The mount command, as the name suggests, allows you to mount a variety of filesystems. Once you mount a ISO image filesystem using the mount command, you will be able to explore its content using a graphical file manager or command line. To mount an ISO image file, use the following two commands in succession:
$ mount file.iso "$HOME/mountpoint"
Replace “file.iso” with the name of your own ISO image file. You can change “mountpoint” to any other name. It represents the name of the folder where the ISO image filesystem will be mounted. In this case, a new folder is created in the home directory. On certain Linux distributions, you may have to prefix “mount” command with “sudo” to run the command as root.
To check if the ISO image file has been successfully mounted or not, you can run the following command:
If the command above returns a list of files and directories, then you can safely assume that the ISO image filesystem has been successfully mounted. You can now copy contents from the mount point to your local filesystem. Do note that most of the time, this mounted filesystem may be in read-only mode. If you want to modify the contents of the ISO image file, you may have to remove the write-protection mechanism and may have to use some external tools to repackage the ISO image file.
To unmount the mount point created in previous command, use the command specified below:
You may have to run it with “sudo” depending on configuration of your Linux distribution. It is highly recommended that you manually unmount the mount point once your work is done to avoid file corruption.
You can know more about “mount” command by running these two commands in a terminal:
$ man mount
Mount / Extract Using Archive Managers
File managers in almost all major Linux distributions come with an integrated plugin for extracting and managing compressed archives. You can use these archive managers to mount or extract content from ISO image files.
If for some reason your file manager doesn’t have a dedicated archive manager plugin, you can install such archive managers in your Linux distributions by searching for “archive manager”, “file roller”, “archivemount” and “engrampa” terms in the package manager. Once these packages are installed, just right click on an ISO image file and click on the menu entry that allows you to explore the archive.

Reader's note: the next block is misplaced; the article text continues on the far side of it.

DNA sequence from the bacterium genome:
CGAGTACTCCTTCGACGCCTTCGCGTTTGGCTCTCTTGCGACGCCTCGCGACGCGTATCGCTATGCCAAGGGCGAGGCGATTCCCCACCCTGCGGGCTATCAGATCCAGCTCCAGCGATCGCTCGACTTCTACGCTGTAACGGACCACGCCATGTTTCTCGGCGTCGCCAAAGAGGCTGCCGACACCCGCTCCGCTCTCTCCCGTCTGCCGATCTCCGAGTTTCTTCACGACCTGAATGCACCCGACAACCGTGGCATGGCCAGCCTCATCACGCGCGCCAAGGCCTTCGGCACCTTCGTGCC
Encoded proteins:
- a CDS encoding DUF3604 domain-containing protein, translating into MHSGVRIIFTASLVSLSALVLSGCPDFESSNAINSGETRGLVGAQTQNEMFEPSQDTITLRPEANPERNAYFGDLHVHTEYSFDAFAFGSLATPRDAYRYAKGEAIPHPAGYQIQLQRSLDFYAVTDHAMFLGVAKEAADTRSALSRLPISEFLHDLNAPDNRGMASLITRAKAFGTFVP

Depending on the archive manager plugin you are using, the ISO image filesystem may be mounted or it may be opened in the archive manager GUI window. Once mounted, a new filesystem entry should appear in the sidebar of your file manager. Just click on the sidebar entry to explore its content. When your work is done, unmount it manually to avoid file corruption.
GNOME Disks or GNOME Disk Utility is a comprehensive utility for managing storage devices, local filesystems, partitions and disk image files. You can use it to mount an ISO image file and browse its contents. To install GNOME Disks in Ubuntu, use the command specified below:
You can install GNOME Disks from the package manager in other Linux distributions. Source code is available here.
You can follow two approaches to mount an ISO image file using GNOME Disks. After installing GNOME Disks, a new right click menu entry called “Disk Image Mounter” may appear in your file manager. Just click on the menu entry to mount the ISO image file.
If the right click entry doesn’t appear in your file manager, launch “Disks” application from the main application menu and click on the “Attach Disk Image” menu option to mount your desired ISO image file.
Once mounted, the newly created mount point should automatically appear in the GNOME Disks and your file manager.
P7zip-full is an open source implementation of “7z” file format and archive management utility. You can use it to extract contents of an ISO image file.
To install P7zip-full in Ubuntu, use the command specified below:
You can install P7zip-full from the package manager in other Linux distributions. Additional packages and source code is available here.
Once installed, run the following command to extract content from an ISO image file (replace “file.iso” with your desired filename):
You can know more about “7z” command by running these two commands in a terminal:
$ man 7z
Depending on the file manager you are using, you may get a new menu entry in the right click menu to extract the ISO archive.
These are some of the ways you can mount ISO image files in your Linux distribution. Some Linux distributions come with a dedicated, pre-installed utility for mounting and burning CD / DVD disks. You can also use these applications to explore the data contained in an ISO image file.